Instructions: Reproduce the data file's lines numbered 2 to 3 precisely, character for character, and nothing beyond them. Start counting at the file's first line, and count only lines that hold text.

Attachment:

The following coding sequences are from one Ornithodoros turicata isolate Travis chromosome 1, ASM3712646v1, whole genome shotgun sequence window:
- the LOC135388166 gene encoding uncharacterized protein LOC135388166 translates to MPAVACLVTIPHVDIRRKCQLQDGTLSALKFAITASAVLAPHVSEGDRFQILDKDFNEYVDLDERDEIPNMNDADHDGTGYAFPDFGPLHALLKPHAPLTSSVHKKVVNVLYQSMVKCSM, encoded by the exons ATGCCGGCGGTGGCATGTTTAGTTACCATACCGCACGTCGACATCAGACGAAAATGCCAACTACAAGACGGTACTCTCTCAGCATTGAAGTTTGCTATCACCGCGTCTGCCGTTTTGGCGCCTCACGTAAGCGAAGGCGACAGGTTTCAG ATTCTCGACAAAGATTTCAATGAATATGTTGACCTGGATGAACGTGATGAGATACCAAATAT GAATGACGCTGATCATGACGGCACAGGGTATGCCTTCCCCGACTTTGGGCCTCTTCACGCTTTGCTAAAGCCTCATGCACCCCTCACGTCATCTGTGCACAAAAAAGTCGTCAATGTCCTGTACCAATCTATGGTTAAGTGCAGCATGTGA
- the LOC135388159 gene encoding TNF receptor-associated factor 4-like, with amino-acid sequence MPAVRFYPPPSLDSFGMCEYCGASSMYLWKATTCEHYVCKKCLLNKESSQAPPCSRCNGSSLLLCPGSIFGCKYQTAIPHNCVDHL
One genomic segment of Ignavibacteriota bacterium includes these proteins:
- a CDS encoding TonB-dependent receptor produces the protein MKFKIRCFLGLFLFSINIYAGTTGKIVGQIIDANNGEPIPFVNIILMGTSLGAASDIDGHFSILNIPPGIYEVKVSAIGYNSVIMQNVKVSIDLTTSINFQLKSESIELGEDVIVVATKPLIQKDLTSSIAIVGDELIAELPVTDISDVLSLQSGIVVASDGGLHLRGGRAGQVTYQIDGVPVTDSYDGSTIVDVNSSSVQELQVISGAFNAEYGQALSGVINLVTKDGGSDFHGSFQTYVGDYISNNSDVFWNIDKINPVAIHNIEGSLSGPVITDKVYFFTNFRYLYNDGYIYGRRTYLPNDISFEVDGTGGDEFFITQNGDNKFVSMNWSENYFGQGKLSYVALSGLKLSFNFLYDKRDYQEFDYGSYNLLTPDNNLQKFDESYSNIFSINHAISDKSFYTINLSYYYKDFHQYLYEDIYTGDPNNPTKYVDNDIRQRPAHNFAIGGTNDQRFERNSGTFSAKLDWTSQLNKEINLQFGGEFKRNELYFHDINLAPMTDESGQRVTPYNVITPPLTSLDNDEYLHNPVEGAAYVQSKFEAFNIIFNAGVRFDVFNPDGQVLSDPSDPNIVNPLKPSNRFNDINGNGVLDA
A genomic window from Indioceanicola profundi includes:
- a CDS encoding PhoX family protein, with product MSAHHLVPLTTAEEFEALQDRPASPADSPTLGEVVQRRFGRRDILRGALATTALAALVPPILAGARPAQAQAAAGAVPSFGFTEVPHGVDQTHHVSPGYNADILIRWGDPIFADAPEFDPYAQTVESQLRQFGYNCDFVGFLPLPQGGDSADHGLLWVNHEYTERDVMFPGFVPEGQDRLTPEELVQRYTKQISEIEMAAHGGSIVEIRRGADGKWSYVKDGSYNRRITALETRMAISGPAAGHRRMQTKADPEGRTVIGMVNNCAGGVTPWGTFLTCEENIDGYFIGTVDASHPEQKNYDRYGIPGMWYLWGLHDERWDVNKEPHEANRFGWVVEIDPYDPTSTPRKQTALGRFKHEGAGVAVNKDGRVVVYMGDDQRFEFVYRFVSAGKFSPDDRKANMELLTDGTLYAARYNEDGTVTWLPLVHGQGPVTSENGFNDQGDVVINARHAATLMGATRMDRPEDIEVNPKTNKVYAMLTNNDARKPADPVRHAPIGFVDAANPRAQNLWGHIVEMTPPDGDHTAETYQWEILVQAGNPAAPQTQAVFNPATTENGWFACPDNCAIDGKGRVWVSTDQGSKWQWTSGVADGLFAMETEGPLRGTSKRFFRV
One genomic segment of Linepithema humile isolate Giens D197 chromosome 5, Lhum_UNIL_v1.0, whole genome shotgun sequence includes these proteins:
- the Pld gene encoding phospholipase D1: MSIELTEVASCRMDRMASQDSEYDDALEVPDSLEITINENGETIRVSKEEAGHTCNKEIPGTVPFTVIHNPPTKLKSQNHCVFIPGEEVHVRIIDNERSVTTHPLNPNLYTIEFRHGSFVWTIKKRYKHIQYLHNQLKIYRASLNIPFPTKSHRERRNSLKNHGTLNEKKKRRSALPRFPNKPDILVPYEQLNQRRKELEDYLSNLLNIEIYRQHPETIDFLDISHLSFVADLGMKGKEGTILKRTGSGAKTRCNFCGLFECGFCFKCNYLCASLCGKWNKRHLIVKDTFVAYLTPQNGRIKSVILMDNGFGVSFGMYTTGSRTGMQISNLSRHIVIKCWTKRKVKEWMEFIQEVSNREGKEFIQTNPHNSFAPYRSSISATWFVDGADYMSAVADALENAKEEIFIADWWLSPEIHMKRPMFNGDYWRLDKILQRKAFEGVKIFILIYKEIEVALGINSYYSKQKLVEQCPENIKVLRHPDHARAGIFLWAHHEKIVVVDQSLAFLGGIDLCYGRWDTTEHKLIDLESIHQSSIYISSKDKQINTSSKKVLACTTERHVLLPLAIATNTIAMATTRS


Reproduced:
- the LOC135388166 gene encoding uncharacterized protein LOC135388166 translates to MPAVACLVTIPHVDIRRKCQLQDGTLSALKFAITASAVLAPHVSEGDRFQILDKDFNEYVDLDERDEIPNMNDADHDGTGYAFPDFGPLHALLKPHAPLTSSVHKKVVNVLYQSMVKCSM, encoded by the exons ATGCCGGCGGTGGCATGTTTAGTTACCATACCGCACGTCGACATCAGACGAAAATGCCAACTACAAGACGGTACTCTCTCAGCATTGAAGTTTGCTATCACCGCGTCTGCCGTTTTGGCGCCTCACGTAAGCGAAGGCGACAGGTTTCAG ATTCTCGACAAAGATTTCAATGAATATGTTGACCTGGATGAACGTGATGAGATACCAAATAT GAATGACGCTGATCATGACGGCACAGGGTATGCCTTCCCCGACTTTGGGCCTCTTCACGCTTTGCTAAAGCCTCATGCACCCCTCACGTCATCTGTGCACAAAAAAGTCGTCAATGTCCTGTACCAATCTATGGTTAAGTGCAGCATGTGA
- the LOC135388159 gene encoding TNF receptor-associated factor 4-like, with amino-acid sequence MPAVRFYPPPSLDSFGMCEYCGASSMYLWKATTCEHYVCKKCLLNKESSQAPPCSRCNGSSLLLCPGSIFGCKYQTAIPHNCVDHL